Perhaps you've seen the photo by Tyler Shields of the ballerina's feet? The left foot is wrapped, looks beautiful and graceful, wearing a ballet slipper while the dancer balances enpointe. The right foot is bear, showing multiple bandages, bruises, blood, cuts, worn toenails. It is showing the raw beating that a foot takes to dance enpointe. You can see the image here. It is what inspired this post I originally made during Lent.
I was taken aback when this image showed up in my Instagram feed on Thursday. Dance, broken-ness, projected image, perfection, practice, things hidden and those revealed, all rolled in to this one picture.
Each of us has flaws and our own brokenness is inherent to who we are. Even the most practiced of ballerinas, embodying beauty and grace, has her own brokenness, some of it hidden just below her shoes. Just below the surface. The scars of her practicing, her falling, her getting back up one more time then she falls to try again. And she does it all to fulfill what she is driven to do.
It is love and passion and failing that brings us to life, in our entirety, in our wholeness. We dance greatly because of our imperfections, they are what has formed us, what made us stronger, what gave us such strength and focus and purpose.
Like the ballerina, each of us has scars, our own equivalent of bruised toes that have supported our whole weight. Some of the the scars are emotional, some physical, some run so deep that we are nearly swallowed by them some days, while other days we stare it down and tell it to "be still." But each morning, we rise, we muster faith, we cover up what we can with pep talks and emotional bandages, and we keep going.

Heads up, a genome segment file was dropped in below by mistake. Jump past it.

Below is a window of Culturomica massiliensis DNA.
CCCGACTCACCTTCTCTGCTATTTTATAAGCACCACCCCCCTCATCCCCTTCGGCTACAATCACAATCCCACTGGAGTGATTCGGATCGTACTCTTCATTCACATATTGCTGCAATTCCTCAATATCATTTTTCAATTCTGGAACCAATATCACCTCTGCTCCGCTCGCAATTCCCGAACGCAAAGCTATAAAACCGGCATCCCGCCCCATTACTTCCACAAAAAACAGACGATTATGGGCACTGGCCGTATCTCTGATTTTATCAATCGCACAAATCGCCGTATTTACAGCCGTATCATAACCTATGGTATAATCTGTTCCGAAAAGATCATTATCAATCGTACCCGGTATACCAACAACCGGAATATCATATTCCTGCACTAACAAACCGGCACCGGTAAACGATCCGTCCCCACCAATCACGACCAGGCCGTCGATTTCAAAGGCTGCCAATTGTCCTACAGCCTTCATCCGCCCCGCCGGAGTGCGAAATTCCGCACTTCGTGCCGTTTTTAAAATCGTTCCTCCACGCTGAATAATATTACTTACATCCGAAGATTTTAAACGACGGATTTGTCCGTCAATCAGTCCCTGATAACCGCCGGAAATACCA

It is all a story of Crucifixion. It is all practice of dying and rising, getting ready for the final dying and rising. Our brokenness, our scars are reminders of dying. We sit with suffering. We are given opportunities to rise, to live out and past our pain, but for now, this is just practice. Practicing the dance and practicing living and falling and dying and rising.
"And great mystery: to redeem our brokenness and lovelessness the God who suffers with us did not strike some mighty blow of power but sent his beloved son to suffer like us, through his suffering to redeem us from suffering and evil.
Instead of explaining our suffering God shares it." - Nicholas Wolterstorff, Lament for a Son
Jesus is showing us how to do this; He is the exemplification of sitting with the suffering. And on Easter Sunday, we will witness the trans formative nature of His suffering, His sharing in our suffering, as he Rises and our brokenness and lovelessness is redeemed.
If we embrace our brokenness we can accept ourselves in this moment, and accept the invitation to rise again. For today, we sit with broken-ness and see how it is intimately woven with love, with wholeness, with balance, and that it is all a part of the dance.